This is not so much a ‘Moan’ as something to think about even though it may go against the grain.
We have it drilled into us that fresh produce is the best, and nothing else will suffice.
But is it?
I read this article on NerdSteak last week, and it set me to thinking.
Some times you gotta be fresh…and other times, frozen may be fresher than fresh. Some studies have shown that frozen fruits and vegetables can contain higher levels of vitamins and antioxidants compared to the fresh varieties from stores or farmers markets.
This is due to the fact that many frozen fruits and vegetables are processed and frozen right at the source, from minutes to hours after being picked or harvested during their peak ripeness. On the other hand, fresh produce maybe be held for days, weeks, or even months before being sold to consumers, then held at the home for even more time before being used. When these products are held at ambient temperatures or even refrigerated, they slowly and naturally lose some of their healthy properties over time. When product is frozen, it inhibits the loss of these volatile compounds, and provides more health benefits. Some fresh produce is also picked before being fully ripened to handle the delay in consumption, which reduces the overall health advantages even more.
Supermarkets and even farmers markets have a list of ways to make their foods look fresh, such as water misting and trimming. While these practices are normal, the overall health profile of these foods can often time be less than the frozen counterparts. There are even instances that refrigeration will INCREASE degradation of healthy compounds in certain food items, specifically soft fruits. It is still recommended that foods picked right from the ground are the best, but frozen can be just as good of an option.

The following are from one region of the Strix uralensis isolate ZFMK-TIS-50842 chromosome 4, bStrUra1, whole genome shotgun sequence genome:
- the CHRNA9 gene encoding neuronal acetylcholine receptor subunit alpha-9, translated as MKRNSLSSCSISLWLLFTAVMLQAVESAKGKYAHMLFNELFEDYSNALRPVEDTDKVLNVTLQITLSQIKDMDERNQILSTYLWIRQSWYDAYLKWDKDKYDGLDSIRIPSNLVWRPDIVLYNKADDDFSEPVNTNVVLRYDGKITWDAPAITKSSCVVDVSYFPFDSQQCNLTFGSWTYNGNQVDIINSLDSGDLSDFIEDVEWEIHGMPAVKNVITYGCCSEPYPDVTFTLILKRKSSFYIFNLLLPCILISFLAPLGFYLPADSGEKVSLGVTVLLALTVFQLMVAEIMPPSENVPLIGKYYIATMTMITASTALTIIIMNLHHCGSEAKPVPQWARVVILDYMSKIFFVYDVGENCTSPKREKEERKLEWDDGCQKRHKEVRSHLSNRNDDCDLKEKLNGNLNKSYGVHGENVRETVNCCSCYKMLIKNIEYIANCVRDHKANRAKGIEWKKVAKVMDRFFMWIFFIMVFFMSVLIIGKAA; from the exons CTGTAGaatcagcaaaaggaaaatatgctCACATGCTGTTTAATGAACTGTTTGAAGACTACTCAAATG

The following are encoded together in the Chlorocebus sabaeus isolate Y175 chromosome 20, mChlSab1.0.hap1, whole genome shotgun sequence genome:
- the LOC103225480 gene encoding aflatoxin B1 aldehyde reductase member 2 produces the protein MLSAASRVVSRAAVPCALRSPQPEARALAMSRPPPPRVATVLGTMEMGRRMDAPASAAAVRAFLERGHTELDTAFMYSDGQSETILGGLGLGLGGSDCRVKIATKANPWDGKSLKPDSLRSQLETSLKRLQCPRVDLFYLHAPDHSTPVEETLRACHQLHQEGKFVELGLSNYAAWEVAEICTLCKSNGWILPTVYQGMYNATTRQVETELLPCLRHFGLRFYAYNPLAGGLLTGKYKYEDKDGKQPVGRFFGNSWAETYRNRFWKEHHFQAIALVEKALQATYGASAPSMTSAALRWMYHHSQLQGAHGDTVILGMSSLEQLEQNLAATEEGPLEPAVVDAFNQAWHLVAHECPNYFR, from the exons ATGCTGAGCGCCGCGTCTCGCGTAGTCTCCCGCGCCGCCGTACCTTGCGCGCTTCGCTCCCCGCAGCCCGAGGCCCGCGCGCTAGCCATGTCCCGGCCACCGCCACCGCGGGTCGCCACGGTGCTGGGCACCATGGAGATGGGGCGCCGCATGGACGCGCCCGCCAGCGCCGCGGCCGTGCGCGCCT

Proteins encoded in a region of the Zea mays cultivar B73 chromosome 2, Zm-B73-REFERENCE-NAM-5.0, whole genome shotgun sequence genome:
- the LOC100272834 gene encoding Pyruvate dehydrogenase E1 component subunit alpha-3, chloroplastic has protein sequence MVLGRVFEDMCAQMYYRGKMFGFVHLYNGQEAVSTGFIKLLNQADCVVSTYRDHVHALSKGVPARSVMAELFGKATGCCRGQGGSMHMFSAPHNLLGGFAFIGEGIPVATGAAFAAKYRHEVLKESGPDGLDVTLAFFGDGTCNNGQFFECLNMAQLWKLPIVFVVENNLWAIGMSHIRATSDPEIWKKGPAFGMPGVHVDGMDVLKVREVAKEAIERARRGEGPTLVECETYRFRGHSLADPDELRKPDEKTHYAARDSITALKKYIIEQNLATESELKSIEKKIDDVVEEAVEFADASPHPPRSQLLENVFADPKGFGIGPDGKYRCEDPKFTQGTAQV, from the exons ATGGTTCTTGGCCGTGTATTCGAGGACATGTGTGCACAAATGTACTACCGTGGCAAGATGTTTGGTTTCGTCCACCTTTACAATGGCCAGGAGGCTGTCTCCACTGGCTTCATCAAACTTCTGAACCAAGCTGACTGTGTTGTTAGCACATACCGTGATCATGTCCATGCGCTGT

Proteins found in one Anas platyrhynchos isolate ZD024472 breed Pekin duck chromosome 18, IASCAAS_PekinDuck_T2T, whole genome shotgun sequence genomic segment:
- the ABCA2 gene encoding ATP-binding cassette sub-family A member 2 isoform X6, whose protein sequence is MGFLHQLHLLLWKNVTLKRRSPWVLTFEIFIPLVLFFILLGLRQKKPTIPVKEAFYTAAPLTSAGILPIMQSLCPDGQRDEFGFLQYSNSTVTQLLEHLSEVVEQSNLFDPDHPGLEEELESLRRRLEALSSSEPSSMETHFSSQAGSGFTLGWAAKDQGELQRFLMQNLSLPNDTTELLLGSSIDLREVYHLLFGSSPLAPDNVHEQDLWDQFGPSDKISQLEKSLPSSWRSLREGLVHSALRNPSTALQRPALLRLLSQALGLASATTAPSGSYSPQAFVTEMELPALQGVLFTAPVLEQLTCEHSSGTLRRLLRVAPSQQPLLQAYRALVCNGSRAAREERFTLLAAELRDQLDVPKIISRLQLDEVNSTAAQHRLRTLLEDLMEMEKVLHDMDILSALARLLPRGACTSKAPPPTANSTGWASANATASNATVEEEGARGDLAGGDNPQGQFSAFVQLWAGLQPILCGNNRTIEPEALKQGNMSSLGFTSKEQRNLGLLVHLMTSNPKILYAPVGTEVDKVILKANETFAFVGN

And as a side note, if you do want to cook your fruits and vegetables while keeping the most nutritional value in the products, steaming is the optimal way to insure the least about of benefit loss. This is of course second to eating them raw.
This post ticked off a long lost story.
Millions of years ago, when I had hair and didn’t have a beer pot, wasn’t married and my kids were still just a distant gleam in my eyes, I worked in a Bird’s Eye factory. I was the night shift supervisor, which is a fancy title for anyone stupid enough to do permanent night shift.
We processed peas, principally, then French beans, asparagus and broccoli.
Take the peas for example. Harvested by machine and transported in big bins direct to the factory where they were processed within an hour of harvesting.
Our best peas, export grade, were the aim. When the peas arrived we put samples through a ‘tender-o-meter’ to measure their hardness. Every half hour delay, the peas became harder, so reduced the grade, white, green, then orange which was considered ‘commercial grade’. White and green being for domestic sales. The peas were washed, cooked and inspected in twenty minutes, before going through the blast freezer and being snap frozen. and bagged in bulk for later domestic packaging.
So the frozen peas you buy in the supermarket were in the same condition as they were two hours from harvesting.
Now when I see fresh peas in the supermarket, I wonder how long since they were picked, one day, two days, more? How long did they stay in the field before being transported? How long between the grower and the market? How long between the market and the supermarket? How long in the supermarket before they went on display in the vege section?
The above post rings true.
In some cases, frozen can be better.
Of course, if you have peas in the garden, picked and within minutes in the pot is always best.